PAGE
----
The Bible is not just a book, nor a collection of books, it is an entire world. The more I have studied and tried to share it over the years, the more colorful, engaging, harmonious and fascinating I have found that world to be. Or think of The Bible as a grand old house, in which one finds new details and new connections between the rooms over the years. Every so often some new feature of this world, or this house, opens up a new vista or perspective that is both new and ancient, as we become open, through life and God’s Spirit, to new questions and perspectives. For example, in his book, The Old Testament Roots of Nonviolence,(Wipf and Stock, 2010) Philip Friesen has brought to light the deep structures of the Bible that connect Genesis with the Sermon on the Mount in Matthew’s Gospel, and with “The War of the Lamb” in John’s Revelation. Where many people see superficial contradictions and differences, a life with the Bible reveals deep and surprising connections. It chronicles a long, historic and unfolding discussion among God’s people, and between us and God. In effect, the Word of God comes to us through the people of God, just as the people of God are called into being by the Word of God. But through them and their records, their questions, their laments and celebrations and affirmations and confessions of faith and failure, God speaks and ushers us into his presence.
Our church’s mission statement commits Emmanuel Mennonite Church to “the Bible as the source of God’s revelation to humanity.” That we hold in common with most other Christian churches and denominations. It also commits us to “Anabaptist beliefs as articulated in the Confession of Faith in a Mennonite Perspective, the statement Vision: Healing and Hope, and Anabaptist/Mennonite imperatives of discipleship, service, community and peacemaking.” Having Anabaptist/Mennonite beliefs and perspective on the Bible means that we do not read the Bible as though it were a flat book, like the Hennepin County Health Code, such that we can switch the pages at random and it would all mean the same thing. According to the Bible itself, there is a historical progression of God’s revelation that affects our reading and interpretation of it. For example, “the law was put in charge to lead us to Christ that we might be justified by faith. Now that faith has come, we are no longer under the supervision of the law” (Galatians 3: 24-25). We see Jesus Christ, the Living Word of God, as the pinnacle of God’s self-revelation, and the key to interpreting the whole of the Bible. He is “the righteous one,” and “the royal son” who prays in the Psalms, the “Son of Man” and “Desire of the Nations” foreseen by the prophets, and “the goal of the law so that there may be righteousness for everyone who believes” (Rom. 10:4).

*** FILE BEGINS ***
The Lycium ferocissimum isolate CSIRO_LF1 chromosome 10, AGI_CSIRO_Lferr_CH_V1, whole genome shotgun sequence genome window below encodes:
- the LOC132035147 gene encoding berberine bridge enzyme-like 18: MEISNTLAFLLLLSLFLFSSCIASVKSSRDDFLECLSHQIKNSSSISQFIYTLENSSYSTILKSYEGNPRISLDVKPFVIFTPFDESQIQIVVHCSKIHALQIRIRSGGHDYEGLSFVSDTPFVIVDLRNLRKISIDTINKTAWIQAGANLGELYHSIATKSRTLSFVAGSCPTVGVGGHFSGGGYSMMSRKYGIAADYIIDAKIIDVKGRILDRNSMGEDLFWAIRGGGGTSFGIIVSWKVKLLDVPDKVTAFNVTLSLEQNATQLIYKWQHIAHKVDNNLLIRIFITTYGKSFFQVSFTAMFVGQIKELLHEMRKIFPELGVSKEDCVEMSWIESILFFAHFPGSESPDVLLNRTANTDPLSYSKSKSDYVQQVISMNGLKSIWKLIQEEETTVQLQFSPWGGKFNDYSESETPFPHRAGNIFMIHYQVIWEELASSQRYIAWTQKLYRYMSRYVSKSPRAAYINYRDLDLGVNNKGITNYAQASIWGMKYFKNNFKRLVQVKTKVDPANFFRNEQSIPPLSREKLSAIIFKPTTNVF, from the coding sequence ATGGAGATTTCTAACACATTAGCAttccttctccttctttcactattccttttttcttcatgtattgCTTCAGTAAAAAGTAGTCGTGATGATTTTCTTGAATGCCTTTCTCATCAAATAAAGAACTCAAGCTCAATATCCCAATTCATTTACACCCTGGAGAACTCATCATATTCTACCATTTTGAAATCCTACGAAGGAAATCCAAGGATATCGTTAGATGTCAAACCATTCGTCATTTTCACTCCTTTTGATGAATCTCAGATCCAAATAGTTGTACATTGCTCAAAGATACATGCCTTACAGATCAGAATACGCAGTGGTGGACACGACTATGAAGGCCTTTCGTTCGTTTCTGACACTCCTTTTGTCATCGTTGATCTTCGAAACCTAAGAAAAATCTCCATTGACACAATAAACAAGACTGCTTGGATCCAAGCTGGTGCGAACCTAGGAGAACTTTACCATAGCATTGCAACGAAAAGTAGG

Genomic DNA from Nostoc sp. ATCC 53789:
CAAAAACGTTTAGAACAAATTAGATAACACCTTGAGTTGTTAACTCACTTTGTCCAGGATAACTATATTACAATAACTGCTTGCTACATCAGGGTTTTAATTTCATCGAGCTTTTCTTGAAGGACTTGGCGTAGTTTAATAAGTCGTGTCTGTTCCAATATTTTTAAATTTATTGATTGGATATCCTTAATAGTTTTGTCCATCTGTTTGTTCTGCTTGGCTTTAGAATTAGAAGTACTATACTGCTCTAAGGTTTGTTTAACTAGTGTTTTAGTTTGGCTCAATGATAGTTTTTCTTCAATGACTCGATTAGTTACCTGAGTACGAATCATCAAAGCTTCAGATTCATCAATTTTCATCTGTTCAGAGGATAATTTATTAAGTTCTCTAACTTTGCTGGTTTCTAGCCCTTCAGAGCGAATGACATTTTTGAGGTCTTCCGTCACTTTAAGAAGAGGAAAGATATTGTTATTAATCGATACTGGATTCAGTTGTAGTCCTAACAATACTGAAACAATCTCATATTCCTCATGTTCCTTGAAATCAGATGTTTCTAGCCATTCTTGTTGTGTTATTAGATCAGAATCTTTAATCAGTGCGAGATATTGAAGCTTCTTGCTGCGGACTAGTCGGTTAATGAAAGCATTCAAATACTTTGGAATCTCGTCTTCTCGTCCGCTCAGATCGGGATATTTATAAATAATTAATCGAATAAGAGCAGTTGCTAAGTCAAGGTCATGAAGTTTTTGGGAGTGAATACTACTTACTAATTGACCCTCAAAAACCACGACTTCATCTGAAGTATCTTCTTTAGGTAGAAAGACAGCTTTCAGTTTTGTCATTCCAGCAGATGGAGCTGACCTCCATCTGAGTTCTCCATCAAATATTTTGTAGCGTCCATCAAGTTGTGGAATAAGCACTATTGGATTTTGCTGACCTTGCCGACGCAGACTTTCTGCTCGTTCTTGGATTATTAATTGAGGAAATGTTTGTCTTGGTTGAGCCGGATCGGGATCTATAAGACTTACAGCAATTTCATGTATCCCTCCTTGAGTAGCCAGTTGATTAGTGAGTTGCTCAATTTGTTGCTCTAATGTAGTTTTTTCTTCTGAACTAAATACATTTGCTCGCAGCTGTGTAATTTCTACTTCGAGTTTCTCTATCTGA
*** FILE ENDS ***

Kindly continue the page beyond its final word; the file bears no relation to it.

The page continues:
History tells us that the renewal of church life, mission and worship happen in conjunction with a renewal of Bible reading. The Anabaptist Movement and the Protestant Reformation were aided, in part, by the invention of the printing press and the spread of literacy in Europe, which in turn enabled many people to read the Bible for themselves, and in groups. An Anabaptist/Mennonite approach to Bible reading also stresses the importance of reading it together, so that a wider range of Holy Spirit gifts and human experience can be used for mutual edification.
To that end, the deacons and I at Emmanuel Mennonite Church are encouraging the use of a daily Bible reading program that will enable all participants to read through the entire Bible in two years. That pace would require reading two chapters a day, for six days a week. We will intersperse chapters or sections from the Psalms and Proverbs into each week’s schedule. Expect there to be occasional adult Christian education classes on Sundays on books or chapters we will have been reading. One option for families with small children will be a lighter schedule of readings so that all ages can read together and discuss. There will also be a section on our church’s website where we can post reflections and questions about our readings, with links to other helpful resources.
If you already have a program of Bible reading that works for you, with which you prefer to stay, we affirm and congratulate that. Check out the suggested program, but feel free to stay with what you have. If you don’t have such a devotional program already, then consider joining this one. Consider having a partner for reading and discussing the passages too. Or form a reading and discussion group that would meet every so often over coffee, lunch or breakfast.
Watch the bulletins, and this website, beginning June 13, for more information and updates on our two year Bible reading program. We will distribute Bible reading schedules at church, on which you can record the progress of your reading. But the weekly Bible references will also be posted on the website and in each week’s bulletin.
Pastor Mathew Swora